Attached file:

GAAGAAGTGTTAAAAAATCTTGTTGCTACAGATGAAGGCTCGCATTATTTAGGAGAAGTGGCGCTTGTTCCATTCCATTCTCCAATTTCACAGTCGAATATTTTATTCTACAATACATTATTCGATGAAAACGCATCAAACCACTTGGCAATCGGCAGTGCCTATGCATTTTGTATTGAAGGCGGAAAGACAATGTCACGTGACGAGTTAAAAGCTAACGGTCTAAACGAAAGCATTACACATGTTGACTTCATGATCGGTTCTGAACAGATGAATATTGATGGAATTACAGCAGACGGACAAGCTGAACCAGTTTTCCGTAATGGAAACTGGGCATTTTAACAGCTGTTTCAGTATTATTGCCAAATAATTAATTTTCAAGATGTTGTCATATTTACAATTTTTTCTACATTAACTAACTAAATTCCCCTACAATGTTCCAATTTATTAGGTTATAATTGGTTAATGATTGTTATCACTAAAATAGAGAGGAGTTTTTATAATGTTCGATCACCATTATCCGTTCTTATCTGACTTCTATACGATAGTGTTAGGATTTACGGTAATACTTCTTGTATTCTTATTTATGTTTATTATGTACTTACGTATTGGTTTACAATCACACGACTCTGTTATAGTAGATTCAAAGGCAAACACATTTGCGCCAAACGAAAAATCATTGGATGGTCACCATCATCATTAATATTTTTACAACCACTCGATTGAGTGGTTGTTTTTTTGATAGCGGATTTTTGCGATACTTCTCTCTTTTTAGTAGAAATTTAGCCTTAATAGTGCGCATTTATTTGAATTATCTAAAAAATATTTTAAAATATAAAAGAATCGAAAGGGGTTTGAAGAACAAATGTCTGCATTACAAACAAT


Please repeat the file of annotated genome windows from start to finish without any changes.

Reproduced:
GAAGAAGTGTTAAAAAATCTTGTTGCTACAGATGAAGGCTCGCATTATTTAGGAGAAGTGGCGCTTGTTCCATTCCATTCTCCAATTTCACAGTCGAATATTTTATTCTACAATACATTATTCGATGAAAACGCATCAAACCACTTGGCAATCGGCAGTGCCTATGCATTTTGTATTGAAGGCGGAAAGACAATGTCACGTGACGAGTTAAAAGCTAACGGTCTAAACGAAAGCATTACACATGTTGACTTCATGATCGGTTCTGAACAGATGAATATTGATGGAATTACAGCAGACGGACAAGCTGAACCAGTTTTCCGTAATGGAAACTGGGCATTTTAACAGCTGTTTCAGTATTATTGCCAAATAATTAATTTTCAAGATGTTGTCATATTTACAATTTTTTCTACATTAACTAACTAAATTCCCCTACAATGTTCCAATTTATTAGGTTATAATTGGTTAATGATTGTTATCACTAAAATAGAGAGGAGTTTTTATAATGTTCGATCACCATTATCCGTTCTTATCTGACTTCTATACGATAGTGTTAGGATTTACGGTAATACTTCTTGTATTCTTATTTATGTTTATTATGTACTTACGTATTGGTTTACAATCACACGACTCTGTTATAGTAGATTCAAAGGCAAACACATTTGCGCCAAACGAAAAATCATTGGATGGTCACCATCATCATTAATATTTTTACAACCACTCGATTGAGTGGTTGTTTTTTTGATAGCGGATTTTTGCGATACTTCTCTCTTTTTAGTAGAAATTTAGCCTTAATAGTGCGCATTTATTTGAATTATCTAAAAAATATTTTAAAATATAAAAGAATCGAAAGGGGTTTGAAGAACAAATGTCTGCATTACAAACAAT